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Do Cell Phones 'Excite' Your Brain?

Study Shows Increased Electrical Activity on side of Head Where Cell Phone Is Held
By
WebMD Health News
Reviewed by Louise Chang, MD

June 26, 2006 - Talking on a cell phone excites the brain, Italian researchers find -- but they don't yet know whether this is good or bad.

When in use, cell phones emit an electromagnetic field. Different parts of the brain communicate via electrical signals. And people tend to press cell phones to their heads when making calls.

Could this affect their brains?

Yes, find neurologist Paolo Maria Rossini, MD, PhD, research director at Fatebenefratelli Hospital, Rome, and colleagues. Their findings from a small study appear in the August issue of the journal Annals of Neurology.

The researchers say they have "shown definitively" that talking on a cell phone increases electrical activity on the side of the head where the cell phone is held. The effect mostly wears off within an hour, they say.

"We still do not know whether this effect is neutral, or potentially dangerous, or beneficial," Rossini and colleagues report. "But we firmly believe that, starting from this observation, more research is needed both in healthy people and in specific groups of subjects suffering from neurological diseases in which [brain] excitability is affected (for example, epilepsyepilepsy)."

Cell Phone Excitement

Rossini's team studied 15 healthy young men for the impact of cell phone use.

Each man wore a helmet that held a commercially available cell phone about a half inch from his left ear. Two test sessions were held one week apart. In one session the phone was turned on for 45 minutes, in the other it was off.

Before, during, immediately after, and one hour after cell-phone exposure, the researchers used transcranial magnetic stimulation, or TMS, to measure the subjects' brain "excitability." TMS is a device that induces an electric current in the brain.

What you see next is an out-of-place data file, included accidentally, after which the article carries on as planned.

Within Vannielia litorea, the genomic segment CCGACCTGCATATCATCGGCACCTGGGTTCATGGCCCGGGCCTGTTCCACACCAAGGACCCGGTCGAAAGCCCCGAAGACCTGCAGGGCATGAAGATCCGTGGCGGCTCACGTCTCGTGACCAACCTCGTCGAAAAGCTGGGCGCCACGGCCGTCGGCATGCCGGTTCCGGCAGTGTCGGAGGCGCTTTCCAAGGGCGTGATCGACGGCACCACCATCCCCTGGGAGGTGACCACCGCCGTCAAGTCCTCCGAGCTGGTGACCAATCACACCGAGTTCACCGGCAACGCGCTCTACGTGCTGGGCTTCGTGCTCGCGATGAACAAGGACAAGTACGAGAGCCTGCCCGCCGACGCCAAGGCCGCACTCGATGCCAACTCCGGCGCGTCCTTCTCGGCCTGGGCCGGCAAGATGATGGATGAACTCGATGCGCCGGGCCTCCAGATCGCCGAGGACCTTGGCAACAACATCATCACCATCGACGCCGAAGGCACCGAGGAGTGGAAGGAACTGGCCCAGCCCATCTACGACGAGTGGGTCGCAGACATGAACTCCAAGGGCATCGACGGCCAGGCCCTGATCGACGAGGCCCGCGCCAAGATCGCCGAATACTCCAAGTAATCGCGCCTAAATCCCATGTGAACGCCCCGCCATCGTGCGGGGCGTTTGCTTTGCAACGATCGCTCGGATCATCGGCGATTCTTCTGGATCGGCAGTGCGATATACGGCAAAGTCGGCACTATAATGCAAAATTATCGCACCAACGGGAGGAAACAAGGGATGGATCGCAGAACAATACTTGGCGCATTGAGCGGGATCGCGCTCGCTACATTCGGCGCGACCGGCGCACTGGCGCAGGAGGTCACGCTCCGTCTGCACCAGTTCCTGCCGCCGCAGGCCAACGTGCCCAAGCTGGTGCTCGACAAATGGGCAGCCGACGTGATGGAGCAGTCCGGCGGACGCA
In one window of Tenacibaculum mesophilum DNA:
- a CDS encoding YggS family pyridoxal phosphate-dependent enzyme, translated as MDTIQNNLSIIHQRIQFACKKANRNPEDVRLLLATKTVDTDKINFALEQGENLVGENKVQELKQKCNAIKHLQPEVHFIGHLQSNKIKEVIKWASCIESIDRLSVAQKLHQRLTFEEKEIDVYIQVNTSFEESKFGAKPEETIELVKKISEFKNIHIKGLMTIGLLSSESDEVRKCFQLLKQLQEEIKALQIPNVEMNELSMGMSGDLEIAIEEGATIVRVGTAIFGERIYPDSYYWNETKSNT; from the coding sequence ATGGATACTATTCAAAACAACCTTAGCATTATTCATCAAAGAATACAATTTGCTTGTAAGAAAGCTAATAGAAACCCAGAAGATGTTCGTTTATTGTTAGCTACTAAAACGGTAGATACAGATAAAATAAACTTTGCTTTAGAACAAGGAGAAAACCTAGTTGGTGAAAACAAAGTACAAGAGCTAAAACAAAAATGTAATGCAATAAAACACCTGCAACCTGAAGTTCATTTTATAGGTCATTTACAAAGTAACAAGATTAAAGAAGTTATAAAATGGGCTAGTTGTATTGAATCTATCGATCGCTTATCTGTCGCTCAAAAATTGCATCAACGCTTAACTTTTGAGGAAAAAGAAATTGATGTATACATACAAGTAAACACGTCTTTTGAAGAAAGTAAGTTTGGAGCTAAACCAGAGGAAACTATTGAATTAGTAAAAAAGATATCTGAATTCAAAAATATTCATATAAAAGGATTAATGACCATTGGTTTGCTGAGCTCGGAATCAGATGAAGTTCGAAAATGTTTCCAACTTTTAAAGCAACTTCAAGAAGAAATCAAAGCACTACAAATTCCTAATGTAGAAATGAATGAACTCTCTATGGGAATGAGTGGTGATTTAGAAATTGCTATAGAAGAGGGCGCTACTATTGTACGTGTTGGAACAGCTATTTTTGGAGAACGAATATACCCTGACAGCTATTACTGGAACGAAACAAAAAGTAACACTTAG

Rossini's team found that electrical activity was enhanced in the side of the brain near the "on" cell phone, but not on the other side of the brain. And there was no change in brain activity when the cell phone was in the "off" position.

"It could be argued that long-lasting and repeated exposure to electromagnetic fields, linked with intense use of cellular phones in daily life, might be harmful or beneficial in brain-diseased subjects," Rossini and colleagues conclude. "Further studies are needed ... to provide safe rules for the use of this increasingly more widespread device."

Are Cell Phones Safe?

The World Health Organization (WHO) says there have been earlier reports of cell phones affecting brain activity. But WHO concluded these effects "are small and have no apparent health significance."

The FDA says, "Available scientific evidence does not show that any health problems are associated with using wireless phones." But it also notes "there is no proof that wireless phones are absolutely safe."

The American Cancer Society says it's "unlikely" the phones cause cancer.

"CTIA-The Wireless Association" is the trade group representing cell phone companies. "When you look at the overwhelming majority of studies published in scientific journals around the globe, you find that wireless phones do not pose a health risk," Joe Farren, the group's director of public affairs, tells WebMD.

Of course, even a very small risk might affect a sizeable number of people. In 2005, the Wireless Association reports, customers spent 1.5 trillion minutes on their cell phones. That's 2,852 years of use in just that one year. If Shalmaneser III, the ancient king of Assyria, had had that many free minutes, he could have picked up a cell phone instead of sacking Damascus in 842 B.C. -- and still have four years of free minutes left.

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